(U.S. Marine Corps photo by Lance Cpl. Kathy Nunez/Released)

The PowerWalk is a wearable energy harvester that generates energy while the user is walking. While walking, our legs act as brakes, and the braking action is used to generate power. The device straps onto the user’s leg from the highest part of their hamstring to their ankle, almost like a knee brace. It can generate an average of 12 Watts of power while walking at a normal pace.

Lance Cpl. Corey Champagne, Field Radio Operator, 3rd Battalion, 12th Marines, 1st Marine Division

“It has a great opportunity for applications in the field. As a field radio operator, we’re constantly running around, trying to charge batteries. Maintaining communications is essential in order to complete the mission. Knowing that it’s collecting energy as you take everyday steps, it makes you feel like you’re knocking out two birds with one stone. If it’s applicable for saving energy and if it works well enough, it could save time, money, and overall help out Marines.”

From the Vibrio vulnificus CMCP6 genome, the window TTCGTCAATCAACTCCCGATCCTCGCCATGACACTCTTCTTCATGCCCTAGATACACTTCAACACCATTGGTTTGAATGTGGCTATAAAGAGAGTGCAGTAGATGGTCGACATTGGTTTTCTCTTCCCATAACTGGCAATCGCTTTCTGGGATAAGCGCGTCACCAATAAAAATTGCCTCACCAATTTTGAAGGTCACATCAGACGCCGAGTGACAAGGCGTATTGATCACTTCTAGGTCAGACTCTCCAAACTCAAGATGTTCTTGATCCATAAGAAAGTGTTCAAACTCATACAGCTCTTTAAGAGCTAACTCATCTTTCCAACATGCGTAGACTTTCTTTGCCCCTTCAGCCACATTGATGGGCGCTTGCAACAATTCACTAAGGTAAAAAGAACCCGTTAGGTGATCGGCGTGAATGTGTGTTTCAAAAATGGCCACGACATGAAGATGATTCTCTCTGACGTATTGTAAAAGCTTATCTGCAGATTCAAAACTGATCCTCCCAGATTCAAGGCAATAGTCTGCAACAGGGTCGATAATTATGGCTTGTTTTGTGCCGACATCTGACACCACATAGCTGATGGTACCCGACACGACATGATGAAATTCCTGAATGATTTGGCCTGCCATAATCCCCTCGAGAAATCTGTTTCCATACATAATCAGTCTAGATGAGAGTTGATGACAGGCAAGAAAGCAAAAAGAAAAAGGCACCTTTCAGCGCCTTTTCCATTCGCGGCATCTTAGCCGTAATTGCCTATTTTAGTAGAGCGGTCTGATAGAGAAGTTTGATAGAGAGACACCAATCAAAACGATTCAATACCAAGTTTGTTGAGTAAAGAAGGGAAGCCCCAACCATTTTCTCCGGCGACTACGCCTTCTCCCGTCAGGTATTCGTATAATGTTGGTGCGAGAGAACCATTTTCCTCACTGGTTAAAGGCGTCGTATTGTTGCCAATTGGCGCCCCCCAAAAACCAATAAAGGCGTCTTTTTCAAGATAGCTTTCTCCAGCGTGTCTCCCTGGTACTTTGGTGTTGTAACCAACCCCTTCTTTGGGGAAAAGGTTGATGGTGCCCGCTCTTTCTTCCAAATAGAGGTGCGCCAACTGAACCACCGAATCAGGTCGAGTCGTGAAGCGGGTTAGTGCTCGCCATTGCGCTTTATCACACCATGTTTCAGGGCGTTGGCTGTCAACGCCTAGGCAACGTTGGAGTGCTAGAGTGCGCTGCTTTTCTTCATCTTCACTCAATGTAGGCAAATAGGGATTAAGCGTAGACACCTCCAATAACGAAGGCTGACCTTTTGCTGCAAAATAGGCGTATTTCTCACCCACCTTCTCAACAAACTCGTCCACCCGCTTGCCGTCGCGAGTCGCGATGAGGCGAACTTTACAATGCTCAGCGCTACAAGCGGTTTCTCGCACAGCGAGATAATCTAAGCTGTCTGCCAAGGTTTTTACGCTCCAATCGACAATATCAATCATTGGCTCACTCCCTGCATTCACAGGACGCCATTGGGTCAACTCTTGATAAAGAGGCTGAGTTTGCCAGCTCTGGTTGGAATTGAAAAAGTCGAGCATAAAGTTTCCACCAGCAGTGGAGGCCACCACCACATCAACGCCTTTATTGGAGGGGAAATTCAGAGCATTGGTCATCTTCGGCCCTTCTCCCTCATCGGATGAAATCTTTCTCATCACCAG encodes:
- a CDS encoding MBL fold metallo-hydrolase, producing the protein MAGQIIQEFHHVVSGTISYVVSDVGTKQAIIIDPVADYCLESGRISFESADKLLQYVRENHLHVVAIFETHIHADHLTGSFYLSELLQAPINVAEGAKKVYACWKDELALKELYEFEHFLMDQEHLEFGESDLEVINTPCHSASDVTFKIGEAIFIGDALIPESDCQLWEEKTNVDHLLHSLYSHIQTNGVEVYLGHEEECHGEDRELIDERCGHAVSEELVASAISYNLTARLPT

Cpl. Stephen Hollifield, Reconnaissance Man, 1st Reconnaissance Battalion, 1st Marine Division

“I felt like I had pretty good mobility with it. The mechanics of it imitate the knee and it’s natural motion. It felt like it would actually reduce some of the shock (in the knee) if I were wearing a ruck. It was a little restrictive, and the straps were a little irritating. I see it being very useful once they’ve perfected it. With this, being able to recharge batteries would be a big help.  You can carry as many batteries as you want, but once those batteries are dead, you can’t bring them back to life.”

Staff Sgt. Justin Owens, Maintenance Chief, 1st Maintenance Battalion, 1st Marine Logistics Group